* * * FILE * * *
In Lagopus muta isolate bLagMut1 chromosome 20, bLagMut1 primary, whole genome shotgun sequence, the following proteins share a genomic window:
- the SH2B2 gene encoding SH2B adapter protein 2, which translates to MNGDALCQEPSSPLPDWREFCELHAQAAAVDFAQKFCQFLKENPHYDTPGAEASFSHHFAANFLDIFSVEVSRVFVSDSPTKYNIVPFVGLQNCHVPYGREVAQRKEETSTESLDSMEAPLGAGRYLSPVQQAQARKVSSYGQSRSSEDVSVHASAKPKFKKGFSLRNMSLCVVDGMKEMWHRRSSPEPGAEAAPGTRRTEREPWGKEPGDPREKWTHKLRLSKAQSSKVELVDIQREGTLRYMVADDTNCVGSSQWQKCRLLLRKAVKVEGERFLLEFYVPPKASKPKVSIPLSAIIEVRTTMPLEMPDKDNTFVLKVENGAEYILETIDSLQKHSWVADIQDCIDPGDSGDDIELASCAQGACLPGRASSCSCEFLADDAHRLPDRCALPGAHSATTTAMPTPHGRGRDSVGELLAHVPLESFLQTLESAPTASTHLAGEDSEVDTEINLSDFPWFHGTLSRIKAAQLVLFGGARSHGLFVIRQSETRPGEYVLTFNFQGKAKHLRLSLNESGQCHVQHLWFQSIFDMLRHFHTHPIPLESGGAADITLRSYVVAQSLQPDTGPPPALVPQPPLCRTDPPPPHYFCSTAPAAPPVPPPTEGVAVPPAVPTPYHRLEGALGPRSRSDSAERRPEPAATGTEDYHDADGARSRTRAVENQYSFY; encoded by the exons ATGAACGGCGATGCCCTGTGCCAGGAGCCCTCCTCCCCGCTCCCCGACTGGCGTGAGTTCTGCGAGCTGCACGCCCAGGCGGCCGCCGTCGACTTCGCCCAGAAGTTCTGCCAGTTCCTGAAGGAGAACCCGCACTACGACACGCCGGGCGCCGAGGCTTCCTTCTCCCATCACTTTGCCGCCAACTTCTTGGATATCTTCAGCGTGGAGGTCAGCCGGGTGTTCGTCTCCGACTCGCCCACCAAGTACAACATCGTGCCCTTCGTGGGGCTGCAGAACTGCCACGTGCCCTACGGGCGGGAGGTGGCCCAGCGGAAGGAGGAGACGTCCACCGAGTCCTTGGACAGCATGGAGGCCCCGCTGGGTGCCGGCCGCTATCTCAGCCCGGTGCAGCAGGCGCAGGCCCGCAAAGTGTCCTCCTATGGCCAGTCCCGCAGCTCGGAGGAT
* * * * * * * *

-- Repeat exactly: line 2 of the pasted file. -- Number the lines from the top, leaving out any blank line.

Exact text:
- the SH2B2 gene encoding SH2B adapter protein 2, which translates to MNGDALCQEPSSPLPDWREFCELHAQAAAVDFAQKFCQFLKENPHYDTPGAEASFSHHFAANFLDIFSVEVSRVFVSDSPTKYNIVPFVGLQNCHVPYGREVAQRKEETSTESLDSMEAPLGAGRYLSPVQQAQARKVSSYGQSRSSEDVSVHASAKPKFKKGFSLRNMSLCVVDGMKEMWHRRSSPEPGAEAAPGTRRTEREPWGKEPGDPREKWTHKLRLSKAQSSKVELVDIQREGTLRYMVADDTNCVGSSQWQKCRLLLRKAVKVEGERFLLEFYVPPKASKPKVSIPLSAIIEVRTTMPLEMPDKDNTFVLKVENGAEYILETIDSLQKHSWVADIQDCIDPGDSGDDIELASCAQGACLPGRASSCSCEFLADDAHRLPDRCALPGAHSATTTAMPTPHGRGRDSVGELLAHVPLESFLQTLESAPTASTHLAGEDSEVDTEINLSDFPWFHGTLSRIKAAQLVLFGGARSHGLFVIRQSETRPGEYVLTFNFQGKAKHLRLSLNESGQCHVQHLWFQSIFDMLRHFHTHPIPLESGGAADITLRSYVVAQSLQPDTGPPPALVPQPPLCRTDPPPPHYFCSTAPAAPPVPPPTEGVAVPPAVPTPYHRLEGALGPRSRSDSAERRPEPAATGTEDYHDADGARSRTRAVENQYSFY; encoded by the exons ATGAACGGCGATGCCCTGTGCCAGGAGCCCTCCTCCCCGCTCCCCGACTGGCGTGAGTTCTGCGAGCTGCACGCCCAGGCGGCCGCCGTCGACTTCGCCCAGAAGTTCTGCCAGTTCCTGAAGGAGAACCCGCACTACGACACGCCGGGCGCCGAGGCTTCCTTCTCCCATCACTTTGCCGCCAACTTCTTGGATATCTTCAGCGTGGAGGTCAGCCGGGTGTTCGTCTCCGACTCGCCCACCAAGTACAACATCGTGCCCTTCGTGGGGCTGCAGAACTGCCACGTGCCCTACGGGCGGGAGGTGGCCCAGCGGAAGGAGGAGACGTCCACCGAGTCCTTGGACAGCATGGAGGCCCCGCTGGGTGCCGGCCGCTATCTCAGCCCGGTGCAGCAGGCGCAGGCCCGCAAAGTGTCCTCCTATGGCCAGTCCCGCAGCTCGGAGGAT